The re:Invent conference was fascinating.
First, the overall experience of the conference was fantastic. There were, of course, a few hiccups along the way, that’s going to happen anytime you put 13,000+ people in the same conference, but overall everyone I talked to was enthusiastic and positive about what Amazon is doing. The feel was energetic, and, importantly, diverse.
I met people from many different races and nationalities at the conference, and saw quite a few women attending as well. The men outnumbered the women, probably by 10:1 at least, but they were there, and that’s important. I’d like to see that number getting closer to 1:1 as the years go by.
The conference had a Japanese track, where popular sessions were given again, this time speaking in English a bit slower, and live translation provided for a primarily Japanese speaking audience. The sessions were never very crowded, and I found that I could easily get a seat at the front. Of course, if I ever saw any Japanese waiting for a seat I would have given mine up, but there were lots of empty seats.
One of the most poorly designed aspects of the conference were that it didn’t stagger the sessions out, so at the same time each hour, 13,000 people crowded the hallways and escalators, making it difficult to get from one session to the next.
The most interesting session I attended was held by James Hamilton, AWS VP and Distinguished Engineer (quite the title), titled “Innovation at Scale”. James Hamilton has been part of the tech industry for quite a while. He was formerly at Microsoft, and IBM before that, and was the lead architect on DB2 when it was ported to Unix. This guy knew what he was talking about.
This is the next decade in our industry.
I knew Amazon was big, but I didn’t realize just how big till I sat in on this session. Amazon S3 has grown by 132% in the past year, and EC2 over 99%. AWS has over five times the capacity in use than the aggregate total of the other fourteen providers in the industry. That includes Azure, Rackspace, IBM, Joyent, and all the rest.
Every day, AWS adds enough new server capacity to support all of Amazon’s global infrastructure when it was a $7B annual revenue enterprise, back in 2004. They are big, and growing fast.
AWS is split into eleven regions world-wide, and private AWS fiber interconnects all major regions. Inside each region are very high levels of redundancy. For example, in the US East region, there are 82,864 fiber strands connecting their availability zones and data centers. In each region, there are at least two Availability Zones (AZ). Latency between the AZs is less than 2ms, and normally less than 1ms.
Peak network traffic between AZs reaches 25Tbps, and yes, that’s terabits per second. All AZs are in different data centers. Capacity in an AZ is added by adding new data centers. Failover between data centers within an AZ is transparent. Each AWS data center holds between 50,000 and 80,000 servers. Inbound bandwidth to a single data center is up to 102Tbps.
Another interesting fact I learned is that Amazon has custom chips built only for them by Intel for their custom-built servers. The chips have a faster processor at a given core count than what is available to the public from this partnership because of the scale Amazon operates at.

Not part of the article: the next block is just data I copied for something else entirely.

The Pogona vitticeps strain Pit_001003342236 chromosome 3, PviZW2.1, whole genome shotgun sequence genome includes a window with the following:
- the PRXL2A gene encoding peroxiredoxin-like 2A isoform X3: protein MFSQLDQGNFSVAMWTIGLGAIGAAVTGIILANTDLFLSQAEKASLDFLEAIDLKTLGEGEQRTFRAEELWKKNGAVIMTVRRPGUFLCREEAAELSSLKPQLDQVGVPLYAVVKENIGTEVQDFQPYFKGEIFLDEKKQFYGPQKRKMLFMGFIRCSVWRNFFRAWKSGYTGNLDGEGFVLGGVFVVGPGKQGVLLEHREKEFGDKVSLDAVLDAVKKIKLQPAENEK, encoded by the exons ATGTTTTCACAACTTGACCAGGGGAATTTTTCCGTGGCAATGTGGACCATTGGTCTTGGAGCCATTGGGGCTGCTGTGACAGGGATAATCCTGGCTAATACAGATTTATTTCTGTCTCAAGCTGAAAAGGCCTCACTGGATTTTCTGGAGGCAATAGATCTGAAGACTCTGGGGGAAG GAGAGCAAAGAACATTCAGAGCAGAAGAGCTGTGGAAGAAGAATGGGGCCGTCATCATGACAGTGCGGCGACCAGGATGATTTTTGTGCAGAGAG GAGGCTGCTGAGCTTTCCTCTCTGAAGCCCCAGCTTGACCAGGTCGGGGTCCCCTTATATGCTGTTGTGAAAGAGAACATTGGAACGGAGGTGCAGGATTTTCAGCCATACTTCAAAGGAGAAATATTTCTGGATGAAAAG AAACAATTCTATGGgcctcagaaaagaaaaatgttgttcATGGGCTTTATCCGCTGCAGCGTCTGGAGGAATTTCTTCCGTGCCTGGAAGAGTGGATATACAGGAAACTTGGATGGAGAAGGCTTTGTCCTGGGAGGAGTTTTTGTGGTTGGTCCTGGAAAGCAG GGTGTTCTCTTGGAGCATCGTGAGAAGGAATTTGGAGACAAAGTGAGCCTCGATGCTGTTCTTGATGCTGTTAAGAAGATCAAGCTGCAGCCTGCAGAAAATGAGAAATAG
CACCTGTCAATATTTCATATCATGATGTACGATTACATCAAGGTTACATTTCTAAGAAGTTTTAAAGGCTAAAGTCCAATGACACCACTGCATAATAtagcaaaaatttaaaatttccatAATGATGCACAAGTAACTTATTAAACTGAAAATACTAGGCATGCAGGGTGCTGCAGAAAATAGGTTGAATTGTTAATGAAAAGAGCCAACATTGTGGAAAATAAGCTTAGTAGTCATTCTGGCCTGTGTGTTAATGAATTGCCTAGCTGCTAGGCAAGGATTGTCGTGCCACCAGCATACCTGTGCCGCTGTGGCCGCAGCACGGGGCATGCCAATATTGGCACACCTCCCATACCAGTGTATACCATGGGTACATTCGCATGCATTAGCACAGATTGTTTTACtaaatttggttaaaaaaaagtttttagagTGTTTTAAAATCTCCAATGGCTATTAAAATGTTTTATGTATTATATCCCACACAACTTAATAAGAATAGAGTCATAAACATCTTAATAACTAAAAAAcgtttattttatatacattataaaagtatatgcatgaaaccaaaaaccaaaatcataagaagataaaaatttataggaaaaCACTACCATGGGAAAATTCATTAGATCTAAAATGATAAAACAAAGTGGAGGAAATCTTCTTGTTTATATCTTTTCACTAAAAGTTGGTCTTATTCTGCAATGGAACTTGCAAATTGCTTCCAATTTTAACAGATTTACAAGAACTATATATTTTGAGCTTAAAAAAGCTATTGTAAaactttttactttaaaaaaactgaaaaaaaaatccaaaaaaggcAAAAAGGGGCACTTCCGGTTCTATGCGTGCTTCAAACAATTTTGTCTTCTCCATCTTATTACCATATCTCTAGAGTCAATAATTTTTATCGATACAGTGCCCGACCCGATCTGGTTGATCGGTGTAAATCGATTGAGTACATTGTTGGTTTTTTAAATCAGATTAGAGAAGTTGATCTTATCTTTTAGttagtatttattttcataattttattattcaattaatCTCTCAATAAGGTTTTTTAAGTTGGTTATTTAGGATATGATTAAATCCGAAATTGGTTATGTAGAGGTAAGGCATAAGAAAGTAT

Amazon also builds all of their own networking equipment. They found that it was a lot cheaper to build their own networking gear. Not only did the overall cost of the networking gear go down, but the availability went up. It turns out that building their own gear allowed them to specialize on solving only their problems, which is a much smaller set of problems than the entire worlds that commercial networking vendors have to solve for. Amazon spun up 8000 servers to test their networking gear before they went into production.
Amazon runs their own version of Linux, which originally started off life as a Red Hat clone, something like CentOS, but has subsequently been heavily modified for Amazon’s particular needs. For example, Amazon has built their own networking stack tuned for the volume of traffic they need to process.
A lot of the work on their hypervisor has been to eliminate the virtualization tax. In the latest system they are rolling out, the NIC in each server supports SR-IOV (Single-Root I/O Virtualization), and each VM gets it’s own hardware virtualized NIC. This results in much lower latency, and less latency jitter from the instances.
Building the Future
I’m not sure how long Amazon is going to own this space, but they are certainly not slowing down and waiting for their competitors to catch up. I’m more in favor of a distributed Internet than one modeled after the old mainframe, client-server approach, but the capabilities that Amazon gives other businesses can’t be ignored.
My favorite analogy is the electric company. Any business that wanted to could build their own power generators and distribution infrastructure, but it would be crazy for them to do it. The economics just aren’t there. It’s far, far more affordable, and reliable, to let the specialists do it for you, and just pay for what you use. That’s what AWS is building, computing on tap, just bring your code.
The times are changing; either keep up, or get out of the way.
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